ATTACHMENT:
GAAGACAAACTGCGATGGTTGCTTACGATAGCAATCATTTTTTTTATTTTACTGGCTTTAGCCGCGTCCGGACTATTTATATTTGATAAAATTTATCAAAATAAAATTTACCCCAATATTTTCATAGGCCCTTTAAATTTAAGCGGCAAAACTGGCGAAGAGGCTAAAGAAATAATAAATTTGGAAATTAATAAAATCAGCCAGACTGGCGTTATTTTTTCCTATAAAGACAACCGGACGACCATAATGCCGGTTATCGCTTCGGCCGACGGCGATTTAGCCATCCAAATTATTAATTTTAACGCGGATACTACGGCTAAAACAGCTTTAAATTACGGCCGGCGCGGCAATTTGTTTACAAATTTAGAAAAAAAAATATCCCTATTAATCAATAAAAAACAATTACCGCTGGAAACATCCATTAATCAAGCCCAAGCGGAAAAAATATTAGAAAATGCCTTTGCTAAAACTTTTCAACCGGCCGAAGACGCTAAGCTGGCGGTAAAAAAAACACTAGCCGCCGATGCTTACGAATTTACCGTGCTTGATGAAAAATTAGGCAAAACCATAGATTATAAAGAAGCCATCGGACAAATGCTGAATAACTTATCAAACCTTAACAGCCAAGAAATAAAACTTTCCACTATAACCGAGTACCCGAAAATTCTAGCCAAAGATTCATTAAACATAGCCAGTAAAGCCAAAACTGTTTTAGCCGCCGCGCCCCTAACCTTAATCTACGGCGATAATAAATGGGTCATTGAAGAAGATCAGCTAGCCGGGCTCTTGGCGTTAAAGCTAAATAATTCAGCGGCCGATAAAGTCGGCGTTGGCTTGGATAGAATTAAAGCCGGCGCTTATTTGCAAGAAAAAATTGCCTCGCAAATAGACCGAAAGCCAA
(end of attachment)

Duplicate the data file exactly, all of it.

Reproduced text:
GAAGACAAACTGCGATGGTTGCTTACGATAGCAATCATTTTTTTTATTTTACTGGCTTTAGCCGCGTCCGGACTATTTATATTTGATAAAATTTATCAAAATAAAATTTACCCCAATATTTTCATAGGCCCTTTAAATTTAAGCGGCAAAACTGGCGAAGAGGCTAAAGAAATAATAAATTTGGAAATTAATAAAATCAGCCAGACTGGCGTTATTTTTTCCTATAAAGACAACCGGACGACCATAATGCCGGTTATCGCTTCGGCCGACGGCGATTTAGCCATCCAAATTATTAATTTTAACGCGGATACTACGGCTAAAACAGCTTTAAATTACGGCCGGCGCGGCAATTTGTTTACAAATTTAGAAAAAAAAATATCCCTATTAATCAATAAAAAACAATTACCGCTGGAAACATCCATTAATCAAGCCCAAGCGGAAAAAATATTAGAAAATGCCTTTGCTAAAACTTTTCAACCGGCCGAAGACGCTAAGCTGGCGGTAAAAAAAACACTAGCCGCCGATGCTTACGAATTTACCGTGCTTGATGAAAAATTAGGCAAAACCATAGATTATAAAGAAGCCATCGGACAAATGCTGAATAACTTATCAAACCTTAACAGCCAAGAAATAAAACTTTCCACTATAACCGAGTACCCGAAAATTCTAGCCAAAGATTCATTAAACATAGCCAGTAAAGCCAAAACTGTTTTAGCCGCCGCGCCCCTAACCTTAATCTACGGCGATAATAAATGGGTCATTGAAGAAGATCAGCTAGCCGGGCTCTTGGCGTTAAAGCTAAATAATTCAGCGGCCGATAAAGTCGGCGTTGGCTTGGATAGAATTAAAGCCGGCGCTTATTTGCAAGAAAAAATTGCCTCGCAAATAGACCGAAAGCCAA